PINKEL THE THIEF
'He will need to be clever if he is to steal that!' they cried, with a chuckle. And when next the king came to see his horses they began to speak of Pinkel and his marvellous cunning, and how he had contrived to steal the lantern and the goat, which nobody else would have been able to do.
' But as he was there, it is a pity he could not have brought away the golden cloak,' added they.
'The golden cloak! what is that?' asked the king. And the young men described its beauties in such glowing words that the king declared he should never know a day's happiness till he had wrapped the cloak round his own shoulders.
'And,' added he, 'the man who brings it to me shall wed my daughter, and shall inherit my throne.'
'None can get it save Pinkel,' said they; for they did not imagine that the witch, after two warnings, could allow their brother to escape a third time. So Pinkel was sent for, and with a glad heart he set out.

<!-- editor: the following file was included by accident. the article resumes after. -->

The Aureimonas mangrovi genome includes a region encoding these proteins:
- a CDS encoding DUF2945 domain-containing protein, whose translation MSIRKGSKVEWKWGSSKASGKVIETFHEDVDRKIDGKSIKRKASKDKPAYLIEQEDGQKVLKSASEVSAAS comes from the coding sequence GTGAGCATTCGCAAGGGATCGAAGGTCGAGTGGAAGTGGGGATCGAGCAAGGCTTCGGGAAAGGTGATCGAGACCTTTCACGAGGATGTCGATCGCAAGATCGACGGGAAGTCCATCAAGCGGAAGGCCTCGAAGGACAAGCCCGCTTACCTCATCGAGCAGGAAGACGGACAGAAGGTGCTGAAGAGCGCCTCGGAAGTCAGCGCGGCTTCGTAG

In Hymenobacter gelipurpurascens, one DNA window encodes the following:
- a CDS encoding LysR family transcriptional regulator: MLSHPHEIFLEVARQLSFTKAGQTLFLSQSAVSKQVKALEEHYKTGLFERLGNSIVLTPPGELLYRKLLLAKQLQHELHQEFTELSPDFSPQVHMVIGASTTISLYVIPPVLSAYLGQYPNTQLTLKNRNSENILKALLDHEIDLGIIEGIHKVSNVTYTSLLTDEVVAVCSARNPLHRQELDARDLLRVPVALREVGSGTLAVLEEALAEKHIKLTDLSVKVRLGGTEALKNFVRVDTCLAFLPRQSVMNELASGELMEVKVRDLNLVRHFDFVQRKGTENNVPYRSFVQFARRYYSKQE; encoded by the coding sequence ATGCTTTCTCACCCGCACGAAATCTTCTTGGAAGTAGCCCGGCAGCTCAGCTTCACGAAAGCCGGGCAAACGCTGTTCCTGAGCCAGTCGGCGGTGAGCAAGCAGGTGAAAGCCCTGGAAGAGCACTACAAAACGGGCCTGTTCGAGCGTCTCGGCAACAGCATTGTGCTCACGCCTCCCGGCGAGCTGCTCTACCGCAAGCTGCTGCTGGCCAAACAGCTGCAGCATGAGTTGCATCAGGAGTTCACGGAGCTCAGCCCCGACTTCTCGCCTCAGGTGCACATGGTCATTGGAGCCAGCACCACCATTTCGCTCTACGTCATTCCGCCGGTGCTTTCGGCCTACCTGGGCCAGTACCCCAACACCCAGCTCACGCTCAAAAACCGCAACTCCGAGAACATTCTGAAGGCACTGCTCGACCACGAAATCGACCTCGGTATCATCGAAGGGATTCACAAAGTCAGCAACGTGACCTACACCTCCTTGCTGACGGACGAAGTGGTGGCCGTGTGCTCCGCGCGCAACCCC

He passed many hours inventing first one plan and then another, till he had a scheme ready which he thought might prove successful.
Thrusting a large bag inside his coat, he pushed off from the shore, taking care this time to reach the island in daylight. Having made his boat fast to a tree, he walked up to the hut, hanging his head, and putting on a face that was both sorrowful and ashamed.
'Is that you, Pinkel?' asked the witch when she saw him, her eyes gleaming savagely.
'Yes, dear mother, it is I,' answered Pinkel.
'So you have dared, after all you have done, to put yourself in my power!' cried she. 'Well, you sha'n't escape me this time!' And she took down a large knife and began to sharpen it.'
'Oh! dear mother, spare me!' shrieked Pinkel, falling on his knees, and looking wildly about him.
'Spare you, indeed, you thief! Where are my lantern